Three more points in the bag, rising to 4th place in the Premiership and a feeling of job done. A comfortable win not without its moments of discomfort, the defence displaying a nervousness when the ball was slung high into the area. Had the visitors more confidence in front of goal then well, the feeling I had was that Arsenal would have gone up a gear and restored their advantage to a comfortable cushion of at least two goals.
The opening goal was perhaps the antithesis of Wenger’s style of football; a lofted Fabregas free-kick, flicked on by Adebayour and turned into his own net by Stewart, albeit under pressure from Toure. That it took half an hour or so was the surprise and even by then the Watford strikers had proven that they could cause trouble with Young and King snatching at chances. Once the opener went in though, it looked increasingly a case of how many rather than whether the visitors would equalise. The second arrived just before half-time. A clearance from Lehmann carried through to Henry who beat Demerit – he earned his yesterday (Ho, Ho, You slay me Greavsie) – and easily beat Foster. Game over.
The third in the second half was Arsenal at their best. Hleb won possession on the edge of his own area and released Fabregas with a short pass. The young Spaniard then eased forward, passing to Henry just inside the Watford half. He then promptly attacked, sprinting into the area before squaring to Adebayour to slot into an unguarded net. It was the sort of chance my Grandmother could have scored and she has been propping up daisies for the best part of twenty years. Much credit is due to Hleb for having started the move, he was shoulder to shoulder with Adebayour when the Togan scored. Any criticism? Well, perhaps he should improve his sprinting speed but then that may be seen as a little picky…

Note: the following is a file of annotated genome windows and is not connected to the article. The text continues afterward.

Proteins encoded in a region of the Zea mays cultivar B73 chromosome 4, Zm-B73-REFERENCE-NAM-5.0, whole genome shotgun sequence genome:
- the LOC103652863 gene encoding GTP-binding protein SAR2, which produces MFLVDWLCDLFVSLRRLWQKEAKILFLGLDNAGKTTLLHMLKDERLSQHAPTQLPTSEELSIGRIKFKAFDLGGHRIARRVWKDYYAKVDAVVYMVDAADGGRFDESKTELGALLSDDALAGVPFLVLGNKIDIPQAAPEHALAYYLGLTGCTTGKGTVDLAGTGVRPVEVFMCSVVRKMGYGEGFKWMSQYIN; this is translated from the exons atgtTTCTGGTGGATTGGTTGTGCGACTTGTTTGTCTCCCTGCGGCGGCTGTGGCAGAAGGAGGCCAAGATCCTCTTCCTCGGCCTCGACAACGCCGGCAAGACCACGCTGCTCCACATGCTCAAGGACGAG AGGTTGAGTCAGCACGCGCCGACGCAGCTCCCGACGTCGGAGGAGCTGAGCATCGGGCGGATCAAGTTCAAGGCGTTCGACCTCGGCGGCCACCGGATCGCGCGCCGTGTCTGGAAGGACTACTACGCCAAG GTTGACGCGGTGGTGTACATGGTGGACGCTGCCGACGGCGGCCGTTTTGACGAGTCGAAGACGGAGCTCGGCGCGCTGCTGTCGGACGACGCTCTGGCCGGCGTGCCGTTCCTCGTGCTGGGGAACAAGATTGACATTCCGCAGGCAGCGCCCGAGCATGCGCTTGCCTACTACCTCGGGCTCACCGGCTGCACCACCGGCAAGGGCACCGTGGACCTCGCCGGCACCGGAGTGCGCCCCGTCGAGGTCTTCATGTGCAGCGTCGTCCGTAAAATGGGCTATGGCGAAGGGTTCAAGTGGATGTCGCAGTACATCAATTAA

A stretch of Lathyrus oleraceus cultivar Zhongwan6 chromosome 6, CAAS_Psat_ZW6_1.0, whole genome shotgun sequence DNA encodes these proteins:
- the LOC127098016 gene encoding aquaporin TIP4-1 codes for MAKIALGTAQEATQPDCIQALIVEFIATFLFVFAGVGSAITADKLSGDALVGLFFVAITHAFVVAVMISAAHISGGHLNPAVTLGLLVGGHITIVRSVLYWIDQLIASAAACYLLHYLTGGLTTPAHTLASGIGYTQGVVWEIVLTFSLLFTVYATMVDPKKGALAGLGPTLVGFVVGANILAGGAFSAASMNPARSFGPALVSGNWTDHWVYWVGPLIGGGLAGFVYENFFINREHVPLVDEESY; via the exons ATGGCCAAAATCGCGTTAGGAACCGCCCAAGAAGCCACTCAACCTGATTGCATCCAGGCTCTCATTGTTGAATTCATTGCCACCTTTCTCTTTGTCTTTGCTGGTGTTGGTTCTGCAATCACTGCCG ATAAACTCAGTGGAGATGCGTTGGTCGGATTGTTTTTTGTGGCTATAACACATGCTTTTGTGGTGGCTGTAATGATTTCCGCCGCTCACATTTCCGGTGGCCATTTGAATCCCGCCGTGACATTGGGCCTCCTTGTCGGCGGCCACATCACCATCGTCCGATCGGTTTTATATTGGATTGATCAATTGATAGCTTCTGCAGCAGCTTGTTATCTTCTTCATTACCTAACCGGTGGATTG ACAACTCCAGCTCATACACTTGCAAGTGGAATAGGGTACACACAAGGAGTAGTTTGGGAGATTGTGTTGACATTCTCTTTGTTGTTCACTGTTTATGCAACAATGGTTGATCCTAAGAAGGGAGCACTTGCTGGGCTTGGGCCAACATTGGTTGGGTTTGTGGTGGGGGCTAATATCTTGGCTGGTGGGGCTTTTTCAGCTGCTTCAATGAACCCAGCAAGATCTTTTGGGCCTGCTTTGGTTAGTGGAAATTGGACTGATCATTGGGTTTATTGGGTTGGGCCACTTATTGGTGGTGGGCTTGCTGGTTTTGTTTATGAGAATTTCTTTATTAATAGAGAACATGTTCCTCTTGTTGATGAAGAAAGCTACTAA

Generally though, the team played within themselves perhaps mindful of the 5.30 kick-off on Tuesday. To that end, I am surprised that yesterday’s match did not start earlier although that would have meant getting out of bed earlier for most of us, I think we could have coped.
It was good to see the return to first team action belatedly of Gael Clichy. Earlier in the week, he had been quoted in the media as believing that he should be commanding a berth in the starting XI as the senior specialist left back but he was mindful of the fact that not just Gallas but also Flamini had played well in his chosen position, and that he had a considerable amount of work to do in order to justify selection ahead of them. It is one of the refreshing aspects of Wenger’s Arsenal that the young players who thrive at the club have their egos well and truly in check, publicly at least. Those that do not, tend to be shipped out at the first opportunity to find that perhaps they were better off at the club.
On that subject, Theo Walcott’s first start was as would be expected. Lively for the first half an hour, quiet in the latter part of the first half but above all, full of promise and you can see why Wenger was pleased to win the bunfight for his signature. That he was substituted after an hour was more for his sake rather than a comment on his performance although his disappointment was there to see but carried in a dignified manner rather than a tantrum on the bench.
In itself yesterday was purely three points and climbing up the table, making up for lost time. With Manchester United and Chelsea both at home next weekend in what ought to be home bankers against Liverpool and Portsmouth respectively, it was important that the momentum that was building prior to the International matches was not lost and a win proved that it was intact. And so onto Moscow on Tuesday. Looking at the line-up yesterday and the way substitutions were made, I would expect some changes but a lot depends on any walking wounded or training ground injuries.